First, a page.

The database was constituted of N = 24 group records (3 treatments × 2 replicates × 4 dates), inclusive of treatment (AT, h/day), replicate (1, 2), date, and all the measured biomarkers (alkane in feces and milk and FA in milk and their classes and indices). Since the two replicates actually consisted of two different groups of ewes, the obtained milk samples were not considered replicates from a chemometric point of view but different samples belonging to the same treatment category. Means with standard deviation of the distribution and ranges of the data across the experimental period are shown in Table 1. Correlation analysis was used to explore the relationships among variables.
Linear Discriminant Analysis (LDA) was used for classifying the samples coming from sheep submitted to different feeding regimens, and the resulting confusion matrix was evaluated both in terms of accuracy (calculated as the average of the percentages of correct predictions of each category) and in terms of Cohen's kappa (κ) that takes into account the possibility of correct classifications occurring by chance (16). The Mahalanobis distance between each sample and the centroids of the three treatment groups were also evaluated. Partial Least Square Regression (PLSR) was used to predict sheep HDMI and HP in sheep diet. The models were built both using all the identified biomarkers in milk and feces as predictors and using the informative biomarkers selected, separately for each dependent variable, by means of GA (17, 18). The validation of the models was achieved through the cross-validation approach. LDA and PLSR were run on the CAT (Chemometric Agile Tool) software, developed by the Group of Chemometrics of the Division of Analytical Chemistry of the Italian Chemical Society, freely downloadable from the site gruppochemiometria.it.
Although comparing the effects of treatment on performance goes beyond the scope of this study, it is worth noting in Supplementary Table 1 that the herbage contents of crude protein (CP, 137–142 g/kg DM) and neutral detergent fiber (NDF, 443–460 g/kg DM) showed a narrow range between groups, differently from herbage intake [mean ± SD, 718 ± 105 g DM (2 h/d), 1,248 ± 227 g DM (4 h/d), and 1,372 ± 216 g DM (6 h/d)], total intake [1,891 ± 128 g DM (2 h/d), 2,380 ± 217 (4 h/d), and 2,532 ± 230 (6 h/d)], percentage of herbage in the diet [38 ± 3% DM (2 h/d), 52 ± 5% DM (4 h/d), and 54 ± 4% DM (6 h/d)], and milk yield [921 ± 130 g (2 h/d), 904 ± 109 g (4 h/d), and 1,068 ± 123 g (6 h/d)]. In the whole experiment, herbage and total intake as well as milk yield were higher in 6 h/d than in the other treatment groups, being the 4 h/d group means intermediate (11).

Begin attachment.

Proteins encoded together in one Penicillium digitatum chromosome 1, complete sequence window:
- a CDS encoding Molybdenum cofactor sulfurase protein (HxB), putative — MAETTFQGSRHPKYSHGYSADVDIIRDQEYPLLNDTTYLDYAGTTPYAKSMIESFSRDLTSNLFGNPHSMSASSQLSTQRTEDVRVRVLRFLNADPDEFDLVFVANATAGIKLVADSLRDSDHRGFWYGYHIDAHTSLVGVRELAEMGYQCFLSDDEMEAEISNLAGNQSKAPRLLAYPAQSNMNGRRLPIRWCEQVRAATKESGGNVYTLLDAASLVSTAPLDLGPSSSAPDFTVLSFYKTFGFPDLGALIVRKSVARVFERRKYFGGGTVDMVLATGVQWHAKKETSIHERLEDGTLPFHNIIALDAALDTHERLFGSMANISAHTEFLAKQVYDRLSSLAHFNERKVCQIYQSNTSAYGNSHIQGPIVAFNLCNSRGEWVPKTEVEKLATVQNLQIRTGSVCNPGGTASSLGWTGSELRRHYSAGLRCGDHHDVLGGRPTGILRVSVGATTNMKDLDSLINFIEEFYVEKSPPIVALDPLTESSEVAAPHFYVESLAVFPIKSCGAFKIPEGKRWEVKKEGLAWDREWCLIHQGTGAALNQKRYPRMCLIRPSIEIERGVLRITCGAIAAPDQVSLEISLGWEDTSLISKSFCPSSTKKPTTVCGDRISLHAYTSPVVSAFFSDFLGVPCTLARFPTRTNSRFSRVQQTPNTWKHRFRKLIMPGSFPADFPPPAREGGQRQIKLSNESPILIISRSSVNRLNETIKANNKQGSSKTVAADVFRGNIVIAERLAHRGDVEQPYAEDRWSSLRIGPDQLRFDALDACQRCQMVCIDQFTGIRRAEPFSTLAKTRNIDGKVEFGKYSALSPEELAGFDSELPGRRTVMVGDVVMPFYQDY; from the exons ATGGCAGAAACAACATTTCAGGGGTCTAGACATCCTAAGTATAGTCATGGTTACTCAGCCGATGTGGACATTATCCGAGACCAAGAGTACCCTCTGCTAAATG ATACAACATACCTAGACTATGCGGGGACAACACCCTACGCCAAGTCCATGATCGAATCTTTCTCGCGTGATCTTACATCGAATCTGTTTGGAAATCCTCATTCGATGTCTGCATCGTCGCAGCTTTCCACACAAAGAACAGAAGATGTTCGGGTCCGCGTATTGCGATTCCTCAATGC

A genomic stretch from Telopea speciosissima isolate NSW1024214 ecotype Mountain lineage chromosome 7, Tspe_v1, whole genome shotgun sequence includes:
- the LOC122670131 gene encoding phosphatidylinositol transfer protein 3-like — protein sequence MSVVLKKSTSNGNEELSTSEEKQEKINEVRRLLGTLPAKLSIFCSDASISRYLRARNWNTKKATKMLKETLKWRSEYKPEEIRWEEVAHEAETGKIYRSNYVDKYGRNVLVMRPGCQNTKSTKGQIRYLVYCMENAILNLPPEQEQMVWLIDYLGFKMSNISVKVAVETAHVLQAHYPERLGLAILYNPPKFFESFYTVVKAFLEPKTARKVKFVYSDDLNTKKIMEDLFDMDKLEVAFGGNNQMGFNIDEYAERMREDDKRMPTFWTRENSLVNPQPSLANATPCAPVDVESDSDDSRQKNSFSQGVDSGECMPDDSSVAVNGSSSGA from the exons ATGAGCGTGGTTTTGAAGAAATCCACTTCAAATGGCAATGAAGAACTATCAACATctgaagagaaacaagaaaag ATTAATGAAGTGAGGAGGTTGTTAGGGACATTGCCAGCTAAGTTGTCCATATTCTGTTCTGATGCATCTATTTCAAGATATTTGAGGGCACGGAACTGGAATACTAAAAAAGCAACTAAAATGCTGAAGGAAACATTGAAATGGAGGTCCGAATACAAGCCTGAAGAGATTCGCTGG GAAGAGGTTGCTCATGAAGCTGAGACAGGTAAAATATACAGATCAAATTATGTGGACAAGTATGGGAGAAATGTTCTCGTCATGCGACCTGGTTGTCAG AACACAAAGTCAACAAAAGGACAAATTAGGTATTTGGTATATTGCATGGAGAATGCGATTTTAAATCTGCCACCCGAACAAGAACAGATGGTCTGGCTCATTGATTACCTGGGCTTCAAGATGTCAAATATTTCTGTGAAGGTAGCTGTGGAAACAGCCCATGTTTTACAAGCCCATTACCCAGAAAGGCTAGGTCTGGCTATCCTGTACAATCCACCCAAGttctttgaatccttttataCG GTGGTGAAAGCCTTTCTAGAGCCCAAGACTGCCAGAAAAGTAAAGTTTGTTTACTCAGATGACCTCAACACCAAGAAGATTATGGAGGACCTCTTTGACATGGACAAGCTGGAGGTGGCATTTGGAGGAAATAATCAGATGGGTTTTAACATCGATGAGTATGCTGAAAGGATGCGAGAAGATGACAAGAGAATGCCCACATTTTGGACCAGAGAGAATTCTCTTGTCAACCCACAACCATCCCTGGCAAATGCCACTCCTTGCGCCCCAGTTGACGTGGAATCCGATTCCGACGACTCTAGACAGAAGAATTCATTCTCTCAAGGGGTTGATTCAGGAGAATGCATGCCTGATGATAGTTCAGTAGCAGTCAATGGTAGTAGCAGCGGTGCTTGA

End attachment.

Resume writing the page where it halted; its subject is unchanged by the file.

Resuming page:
Using all the variables as predictors, the LDA performance was not accurate in estimating the AT to pasture, with only 25% of correct predictions (κ = −0.125). In contrast, the GA-LDA showed high accuracy (95.8% of correct classification and a κ = 0.9375 that indicates an almost perfect agreement, being close to 1) using one milk n-alkane and six milk FAs as biomarkers (Table 2). The selected biomarkers were the n-alkane C24 and the following milk FAs C13:0 iso, C14:0, C16:1 7c, C18:1 11t, CLA 11t 13c, and C22:5 7c 10c 13c 16c 19c. Only one milk sample belonging to the 4 h/d group was misclassified as 2 h/d.
Table 2. Confusion matrix obtained by GA-LDA in tracing the diet of lactating ewe groups submitted to different part-time grazing regimens differing for daily access time (2, 4, and 6 h/d).
Figure 1 shows the Mahalanobis distances of each sample from the centroids of the three groups of samples that differ for AT to pasture. In particular, Figure 1a plots the 2 h/d samples, Figure 1b plots the 4 h/d samples, and Figure 1c plots the 6 h/d samples. It can be seen that every sample is well classified since its distance to the centroid of the group it belongs to is way shorter than the distances to the centroids of the other groups. The exception is the only misclassified sample (#13) in Figure 1b (4 h/d group), which is only slightly further from the centroid of its true group than from that of the group it has been assigned to (2 h/d), meaning that the only error in the assignment has not been great.
Figure 1. Mahalanobis distances of the (a) 2, (b) 4, and (c) 6 h/d samples, from the centroids of the three treatment groups of samples.
Using all the variables as predictors, the estimation of HDMI was moderately precise, with a percentage of the residual mean square error of cross-validation over the mean value (RMSECV%) equal to 22.1% and an explained variance of 46.3%. GA applied to PLSR selected only four milk FAs (C13:0 iso, C20:0, CLA 11t 13t, C20:5 5c 8c 11c 14c 17c) and the ratio n3/n6. Using these few variables, the HDMI estimation improved markedly, with a lowering of the RMSECV% to 15.0% and an increase of the explained variance to 75.2%. Figure 2A shows the cross-validated vs. the experimental value plot obtained by the model built with the selected variables.